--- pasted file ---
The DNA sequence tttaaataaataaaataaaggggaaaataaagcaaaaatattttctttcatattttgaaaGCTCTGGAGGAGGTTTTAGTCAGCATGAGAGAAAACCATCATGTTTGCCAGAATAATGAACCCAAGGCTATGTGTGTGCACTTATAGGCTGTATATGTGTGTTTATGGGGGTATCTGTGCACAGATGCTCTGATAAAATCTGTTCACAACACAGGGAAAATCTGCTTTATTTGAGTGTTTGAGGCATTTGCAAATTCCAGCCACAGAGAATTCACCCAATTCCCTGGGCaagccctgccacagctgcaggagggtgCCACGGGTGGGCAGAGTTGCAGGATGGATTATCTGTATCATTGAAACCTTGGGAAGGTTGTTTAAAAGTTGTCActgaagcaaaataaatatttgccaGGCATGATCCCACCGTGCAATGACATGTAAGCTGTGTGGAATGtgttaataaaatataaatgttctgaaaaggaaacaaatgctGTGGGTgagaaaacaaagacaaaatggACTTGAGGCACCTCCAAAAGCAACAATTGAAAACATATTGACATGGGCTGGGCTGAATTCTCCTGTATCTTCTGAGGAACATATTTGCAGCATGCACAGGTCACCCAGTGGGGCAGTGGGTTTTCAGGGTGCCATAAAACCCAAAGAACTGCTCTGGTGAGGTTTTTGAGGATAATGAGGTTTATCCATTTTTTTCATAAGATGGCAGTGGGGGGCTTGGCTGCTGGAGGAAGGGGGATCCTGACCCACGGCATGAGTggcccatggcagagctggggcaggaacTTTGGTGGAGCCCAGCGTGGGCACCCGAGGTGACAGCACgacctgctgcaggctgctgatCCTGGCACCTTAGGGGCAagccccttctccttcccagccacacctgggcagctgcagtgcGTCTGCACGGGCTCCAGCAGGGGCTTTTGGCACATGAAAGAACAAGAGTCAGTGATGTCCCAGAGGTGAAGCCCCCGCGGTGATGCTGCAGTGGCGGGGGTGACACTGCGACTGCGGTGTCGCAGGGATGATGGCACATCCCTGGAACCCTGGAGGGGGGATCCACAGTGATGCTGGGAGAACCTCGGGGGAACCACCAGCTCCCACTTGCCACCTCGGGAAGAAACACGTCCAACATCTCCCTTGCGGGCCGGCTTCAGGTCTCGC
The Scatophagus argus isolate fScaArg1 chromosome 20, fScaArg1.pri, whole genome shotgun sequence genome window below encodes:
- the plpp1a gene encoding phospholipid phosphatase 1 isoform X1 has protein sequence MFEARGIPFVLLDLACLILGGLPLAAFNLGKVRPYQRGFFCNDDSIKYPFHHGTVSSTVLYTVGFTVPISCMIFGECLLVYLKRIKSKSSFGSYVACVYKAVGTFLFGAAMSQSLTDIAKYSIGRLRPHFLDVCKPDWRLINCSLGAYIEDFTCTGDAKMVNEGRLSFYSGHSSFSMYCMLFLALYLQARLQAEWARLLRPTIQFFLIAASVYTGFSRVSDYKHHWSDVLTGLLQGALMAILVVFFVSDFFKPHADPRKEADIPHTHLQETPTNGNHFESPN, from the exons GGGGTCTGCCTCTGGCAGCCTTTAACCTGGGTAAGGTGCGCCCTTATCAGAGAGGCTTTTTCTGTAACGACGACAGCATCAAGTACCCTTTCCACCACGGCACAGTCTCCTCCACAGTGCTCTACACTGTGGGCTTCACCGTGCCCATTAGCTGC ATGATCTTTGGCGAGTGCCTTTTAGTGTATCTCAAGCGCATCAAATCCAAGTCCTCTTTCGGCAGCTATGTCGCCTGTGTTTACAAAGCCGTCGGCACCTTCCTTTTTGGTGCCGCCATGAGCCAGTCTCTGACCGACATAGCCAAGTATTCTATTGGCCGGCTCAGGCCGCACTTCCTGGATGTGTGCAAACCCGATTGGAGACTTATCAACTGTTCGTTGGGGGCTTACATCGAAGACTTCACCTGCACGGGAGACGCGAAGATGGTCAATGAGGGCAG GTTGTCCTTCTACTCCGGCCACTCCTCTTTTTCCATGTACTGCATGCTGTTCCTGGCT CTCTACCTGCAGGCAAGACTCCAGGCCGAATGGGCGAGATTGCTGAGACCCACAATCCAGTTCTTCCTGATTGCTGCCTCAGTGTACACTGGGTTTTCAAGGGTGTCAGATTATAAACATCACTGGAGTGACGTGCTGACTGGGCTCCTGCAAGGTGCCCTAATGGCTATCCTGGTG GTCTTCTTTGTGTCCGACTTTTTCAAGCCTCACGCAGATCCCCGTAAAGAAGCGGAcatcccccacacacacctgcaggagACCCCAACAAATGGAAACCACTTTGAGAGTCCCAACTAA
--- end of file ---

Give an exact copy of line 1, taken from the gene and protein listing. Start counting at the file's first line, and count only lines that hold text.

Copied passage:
The DNA sequence tttaaataaataaaataaaggggaaaataaagcaaaaatattttctttcatattttgaaaGCTCTGGAGGAGGTTTTAGTCAGCATGAGAGAAAACCATCATGTTTGCCAGAATAATGAACCCAAGGCTATGTGTGTGCACTTATAGGCTGTATATGTGTGTTTATGGGGGTATCTGTGCACAGATGCTCTGATAAAATCTGTTCACAACACAGGGAAAATCTGCTTTATTTGAGTGTTTGAGGCATTTGCAAATTCCAGCCACAGAGAATTCACCCAATTCCCTGGGCaagccctgccacagctgcaggagggtgCCACGGGTGGGCAGAGTTGCAGGATGGATTATCTGTATCATTGAAACCTTGGGAAGGTTGTTTAAAAGTTGTCActgaagcaaaataaatatttgccaGGCATGATCCCACCGTGCAATGACATGTAAGCTGTGTGGAATGtgttaataaaatataaatgttctgaaaaggaaacaaatgctGTGGGTgagaaaacaaagacaaaatggACTTGAGGCACCTCCAAAAGCAACAATTGAAAACATATTGACATGGGCTGGGCTGAATTCTCCTGTATCTTCTGAGGAACATATTTGCAGCATGCACAGGTCACCCAGTGGGGCAGTGGGTTTTCAGGGTGCCATAAAACCCAAAGAACTGCTCTGGTGAGGTTTTTGAGGATAATGAGGTTTATCCATTTTTTTCATAAGATGGCAGTGGGGGGCTTGGCTGCTGGAGGAAGGGGGATCCTGACCCACGGCATGAGTggcccatggcagagctggggcaggaacTTTGGTGGAGCCCAGCGTGGGCACCCGAGGTGACAGCACgacctgctgcaggctgctgatCCTGGCACCTTAGGGGCAagccccttctccttcccagccacacctgggcagctgcagtgcGTCTGCACGGGCTCCAGCAGGGGCTTTTGGCACATGAAAGAACAAGAGTCAGTGATGTCCCAGAGGTGAAGCCCCCGCGGTGATGCTGCAGTGGCGGGGGTGACACTGCGACTGCGGTGTCGCAGGGATGATGGCACATCCCTGGAACCCTGGAGGGGGGATCCACAGTGATGCTGGGAGAACCTCGGGGGAACCACCAGCTCCCACTTGCCACCTCGGGAAGAAACACGTCCAACATCTCCCTTGCGGGCCGGCTTCAGGTCTCGC